Rumors are circulating that Long Beach Police Chief Jim McDonnell has clinched the primary election, based a large number of votes yet to be verified.
Tuesday night's landslide electoral victory for McDonnell was historic; so strong was support for McDonnell that he effectively destroyed any hope the distant second place finisher Paul Tanaka had for a November runoff.
McDonnell polled 49.15% of votes counted, a mere 5,000 votes short of the necessary 50% plus one vote to win the election outright. Tanka polled a mere 14.74% a devastatingly low number for the former number two to Sheriff Baca and likely a reflection on his admission that he remains a 'subject' of a federal investigation into the abuse and corruption in the county jails, occurring on his watch.
We stress the words "votes counted" because the LA Times reports that there are some 150,000 uncounted votes still to be verified and found to be valid or otherwise. Those uncounted votes are a combination of postal ballots received late, postal ballots handed in at polling stations, and provisional ballots issued to voters whose name could not initially be found on electoral rolls - no hanging chads in this election.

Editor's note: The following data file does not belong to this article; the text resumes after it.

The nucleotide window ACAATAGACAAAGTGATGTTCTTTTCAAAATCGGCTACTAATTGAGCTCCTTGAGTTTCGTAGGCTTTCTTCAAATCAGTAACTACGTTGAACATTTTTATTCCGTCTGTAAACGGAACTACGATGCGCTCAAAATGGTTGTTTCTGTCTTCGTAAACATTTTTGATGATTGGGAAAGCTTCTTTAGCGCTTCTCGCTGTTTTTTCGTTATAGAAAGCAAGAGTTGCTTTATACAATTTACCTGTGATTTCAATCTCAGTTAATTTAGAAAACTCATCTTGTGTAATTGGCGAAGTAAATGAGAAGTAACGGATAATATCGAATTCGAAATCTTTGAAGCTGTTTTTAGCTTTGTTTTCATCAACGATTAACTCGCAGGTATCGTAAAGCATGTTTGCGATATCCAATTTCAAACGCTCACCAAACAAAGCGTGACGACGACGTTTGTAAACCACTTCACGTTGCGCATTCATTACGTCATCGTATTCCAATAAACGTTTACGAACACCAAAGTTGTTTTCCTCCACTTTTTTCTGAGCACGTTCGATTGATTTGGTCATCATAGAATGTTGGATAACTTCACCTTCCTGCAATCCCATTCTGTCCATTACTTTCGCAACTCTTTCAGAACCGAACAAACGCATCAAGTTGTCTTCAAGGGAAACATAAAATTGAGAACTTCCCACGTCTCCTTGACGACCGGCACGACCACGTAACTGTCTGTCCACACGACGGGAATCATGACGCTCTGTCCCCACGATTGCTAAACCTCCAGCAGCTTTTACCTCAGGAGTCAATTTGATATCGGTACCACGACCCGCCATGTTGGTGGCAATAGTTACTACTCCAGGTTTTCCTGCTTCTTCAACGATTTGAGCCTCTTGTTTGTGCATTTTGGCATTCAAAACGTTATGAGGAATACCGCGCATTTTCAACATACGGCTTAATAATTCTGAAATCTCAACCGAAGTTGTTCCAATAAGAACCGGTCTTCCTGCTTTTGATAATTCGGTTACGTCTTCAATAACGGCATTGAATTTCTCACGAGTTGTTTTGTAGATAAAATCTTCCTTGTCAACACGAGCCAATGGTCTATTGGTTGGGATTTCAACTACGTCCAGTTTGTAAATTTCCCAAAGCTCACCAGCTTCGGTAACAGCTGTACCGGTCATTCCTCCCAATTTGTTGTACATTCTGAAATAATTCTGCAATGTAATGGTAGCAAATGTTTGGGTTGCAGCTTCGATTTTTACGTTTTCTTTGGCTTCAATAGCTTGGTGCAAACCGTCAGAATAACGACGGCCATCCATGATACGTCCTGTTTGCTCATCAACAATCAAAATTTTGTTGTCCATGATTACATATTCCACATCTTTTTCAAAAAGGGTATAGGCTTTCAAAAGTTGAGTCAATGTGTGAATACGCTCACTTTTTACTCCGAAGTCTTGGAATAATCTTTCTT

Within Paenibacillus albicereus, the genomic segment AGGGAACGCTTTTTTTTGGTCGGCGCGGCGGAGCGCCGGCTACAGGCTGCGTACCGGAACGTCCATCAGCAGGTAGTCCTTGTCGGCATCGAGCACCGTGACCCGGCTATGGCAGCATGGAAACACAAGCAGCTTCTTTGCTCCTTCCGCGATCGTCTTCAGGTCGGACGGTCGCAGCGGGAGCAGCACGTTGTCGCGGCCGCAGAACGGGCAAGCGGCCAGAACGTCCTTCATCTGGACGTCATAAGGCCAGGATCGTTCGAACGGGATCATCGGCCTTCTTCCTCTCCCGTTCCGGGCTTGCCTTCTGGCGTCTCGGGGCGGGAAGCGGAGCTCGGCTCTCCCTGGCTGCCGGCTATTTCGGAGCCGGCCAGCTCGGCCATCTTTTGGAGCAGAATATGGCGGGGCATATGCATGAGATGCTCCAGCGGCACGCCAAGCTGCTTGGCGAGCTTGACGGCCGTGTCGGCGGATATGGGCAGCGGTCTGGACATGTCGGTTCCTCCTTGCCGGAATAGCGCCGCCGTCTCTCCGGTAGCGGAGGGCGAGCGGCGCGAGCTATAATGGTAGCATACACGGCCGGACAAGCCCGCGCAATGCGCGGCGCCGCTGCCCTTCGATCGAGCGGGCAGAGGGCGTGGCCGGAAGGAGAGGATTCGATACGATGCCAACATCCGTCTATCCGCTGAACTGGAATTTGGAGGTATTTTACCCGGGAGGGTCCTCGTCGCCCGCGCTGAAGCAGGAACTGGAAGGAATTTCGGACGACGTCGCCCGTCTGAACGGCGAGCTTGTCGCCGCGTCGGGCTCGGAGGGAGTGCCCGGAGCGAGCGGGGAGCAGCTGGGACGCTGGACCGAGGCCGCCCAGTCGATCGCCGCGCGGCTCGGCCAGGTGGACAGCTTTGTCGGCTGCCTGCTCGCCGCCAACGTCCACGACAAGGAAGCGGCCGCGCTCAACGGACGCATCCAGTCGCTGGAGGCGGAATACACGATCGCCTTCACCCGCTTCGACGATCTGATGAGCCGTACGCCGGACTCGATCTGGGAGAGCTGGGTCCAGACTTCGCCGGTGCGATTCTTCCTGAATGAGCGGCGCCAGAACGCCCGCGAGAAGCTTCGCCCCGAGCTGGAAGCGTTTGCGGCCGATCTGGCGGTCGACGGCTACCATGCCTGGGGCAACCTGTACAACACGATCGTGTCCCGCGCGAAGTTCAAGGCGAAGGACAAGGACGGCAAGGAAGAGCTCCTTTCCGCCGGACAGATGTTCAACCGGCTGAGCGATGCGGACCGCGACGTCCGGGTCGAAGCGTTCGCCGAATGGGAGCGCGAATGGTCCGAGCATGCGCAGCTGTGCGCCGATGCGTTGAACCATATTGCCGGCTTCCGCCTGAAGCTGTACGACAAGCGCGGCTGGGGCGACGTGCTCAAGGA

Dean Logan, the LA County Registrar/Recorder, has until July 4, 2014 to verify just how many of those 150,000 votes are valid. However, rumors are rife a preliminary verification of these uncounted votes shows that McDonnell has in fact won the election, and the final result will become known before the July 4 deadline. The LA County Registrar/Recorder's website is to be regularly updated as the uncounted votes are verified, and will be keenly watched.
Regardless of whether or not McDonnell has won the primary, such is the strength of his lead that the outcome of a November runoff is effectively a forgone conclusion. Several of McDonnell's opponents have already declared their support for McDonnell, stating that 'the voters have spoken' as to their choice of LA County's next Sheriff. Sources suggest that Tanaka has already been advised to throw in the towel now and avoid the Trutanich-like humiliation that otherwise awaits him in November.
If indeed McDonnell is declared the outright victor and Sheriff-elect before July 4, it would not only give him a breather from the relentless pace he has maintained throughout his campaign, but more importantly allow him to put a transition team in place to start working on the many reforms needed to put an end to the scandals that have plagued the Sheriff's Dept. in recent times.
As for Tanaka, few people
Fernando Guerra, a political science professor at Loyola Marymount University, predicted that donors and endorsers would flock to McDonnell after his lopsided victory, calling Tanaka "a very lonely candidate." the LA Times reported. "It's obviously a slam-dunk for McDonnell in the runoff," Guerra said. "He'll still have to run a campaign, and some crazy thing can happen, but without any great revelations, McDonnell should win and probably win two to one."